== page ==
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Area lawmakers satisfied with legislative session despite failu

Sunday, May 14, 2006

Area lawmakers left the state Capitol proclaiming satisfaction with the 2006 legislative session despite failing to secure passage of much of their personal agendas.

Several of the legislators took solace in the knowledge that ideas included in bills they sponsored became part of measures that did reach Gov. Matt Blunt's desk.

House Speaker Rod Jetton, R-Marble Hill, didn't have an ambitious personal agenda of bills filed and those he did propose failed to make it to Blunt's desk.

His highest-profile bill would have given extra food stamps to senior citizens and given tax breaks to people donating to food banks. Jetton wasn't available for comment, but House communications director Todd Abrajano said Jetton will try again.

"He cared about the legislation, but trading his legislation for guarantees on other leaders' legislation is not something he is going to do," Abrajano said.

Sen. Jason Crowell, R-Cape Girardeau, began the year with an ambitious program, hoping to enact a series of pro-life bills that culminated in an attempt to ban all abortions. Those proposals were assigned to committees and died quietly.

And Crowell wanted to pass a bill giving protections to journalists using anonymous sources, but ran into stiff opposition in a Senate committee .That bill also died.

'Just one cog'

Crowell was philosophical about those defeats. "I am just one cog in the machinery," he said. "Unfortunately, I couldn't convince enough of my colleagues in the Senate and the House to go along with my brilliant reforms."

In all, Crowell introduced 29 bills and won passage of three. The most important legislation Crowell sponsored and passed is a measure that would bar state financing agencies from repeating a project such as Southeast Missouri State University's River Campus.

The university issued bonds through the Missouri Development Finance Board to pay its share of the construction costs and has been seeking state funding to pay the debt. If Blunt signs the measure, any institution seeking to float bonds in the future could not do so unless the project has been approved by a legislative resolution.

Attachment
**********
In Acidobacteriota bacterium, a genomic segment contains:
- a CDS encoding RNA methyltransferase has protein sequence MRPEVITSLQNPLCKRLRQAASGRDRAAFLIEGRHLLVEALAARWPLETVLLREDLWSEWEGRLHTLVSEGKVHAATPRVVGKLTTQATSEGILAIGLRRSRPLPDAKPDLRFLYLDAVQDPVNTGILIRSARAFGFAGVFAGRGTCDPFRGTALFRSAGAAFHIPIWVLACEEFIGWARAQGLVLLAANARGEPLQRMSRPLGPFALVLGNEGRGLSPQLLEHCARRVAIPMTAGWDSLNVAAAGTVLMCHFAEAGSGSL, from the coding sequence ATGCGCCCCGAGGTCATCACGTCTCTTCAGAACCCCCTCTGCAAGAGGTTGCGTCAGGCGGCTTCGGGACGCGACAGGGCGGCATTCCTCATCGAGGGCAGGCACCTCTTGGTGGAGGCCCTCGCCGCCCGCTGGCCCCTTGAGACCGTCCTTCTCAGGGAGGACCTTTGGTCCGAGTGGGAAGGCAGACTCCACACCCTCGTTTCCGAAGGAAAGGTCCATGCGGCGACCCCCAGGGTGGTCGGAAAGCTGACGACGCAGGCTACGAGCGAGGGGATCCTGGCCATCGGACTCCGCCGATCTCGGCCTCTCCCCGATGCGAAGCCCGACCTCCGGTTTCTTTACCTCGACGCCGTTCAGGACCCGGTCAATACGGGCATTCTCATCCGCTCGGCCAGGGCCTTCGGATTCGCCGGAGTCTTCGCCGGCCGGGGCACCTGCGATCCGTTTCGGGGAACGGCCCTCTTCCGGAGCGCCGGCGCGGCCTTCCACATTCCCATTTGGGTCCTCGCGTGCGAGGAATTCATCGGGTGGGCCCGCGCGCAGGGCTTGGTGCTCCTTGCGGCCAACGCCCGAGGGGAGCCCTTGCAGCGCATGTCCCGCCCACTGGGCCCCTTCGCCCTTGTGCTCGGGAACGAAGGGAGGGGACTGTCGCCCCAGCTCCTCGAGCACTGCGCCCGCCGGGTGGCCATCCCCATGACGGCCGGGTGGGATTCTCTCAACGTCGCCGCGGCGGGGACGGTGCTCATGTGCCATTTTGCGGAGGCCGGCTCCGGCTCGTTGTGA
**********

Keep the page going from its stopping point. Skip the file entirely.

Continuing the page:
While most of his bills were stymied, Crowell said other items made the session a success. He noted that the Cape Girardeau Career and Technical Center will get $750,000 for capital improvements and the Parkview State School will receive $100,000 for a handicap-accessible playground.

And he's happy with other legislation passed this year, including changes in the rules governing the taking of property for economic development purposes and increased spending on local schools. The two-year term of the legislature, taken as a whole, is a strong record, he said.

"State government is well on the way to being healed from the mismanagement of past executives," Crowell said.

The most successful area lawmaker in getting an agenda enacted was Rep. Scott Lipke, R-Jackson, who won passage of four of the 20 bills he sponsored. And he would have passed almost his entire agenda, he said, if politics hadn't interfered on the final day.

Lipke is sponsor of the crackdown on sex crimes against minors known as "Jessica's Law." The bill would, among other provisions, increase the prison term to 30 years for sex crimes against children under 12 and deny bail pending appeal to anyone convicted of a sex crime against children.

"I am happy and thrilled we were able to get a version of Jessica's Law passed to protect our children from sexual offenders and sexual predators," Lipke said.

Lipke also sponsored a constitutional amendment that will be on the ballot later this year to deny pensions to any public official convicted of a felony or who is removed from office for official misconduct. The proposal also makes it more difficult for lawmakers to reject proposals for raising their own pay from the Missouri Citizens' Commission on the Compensation for Elected Officials.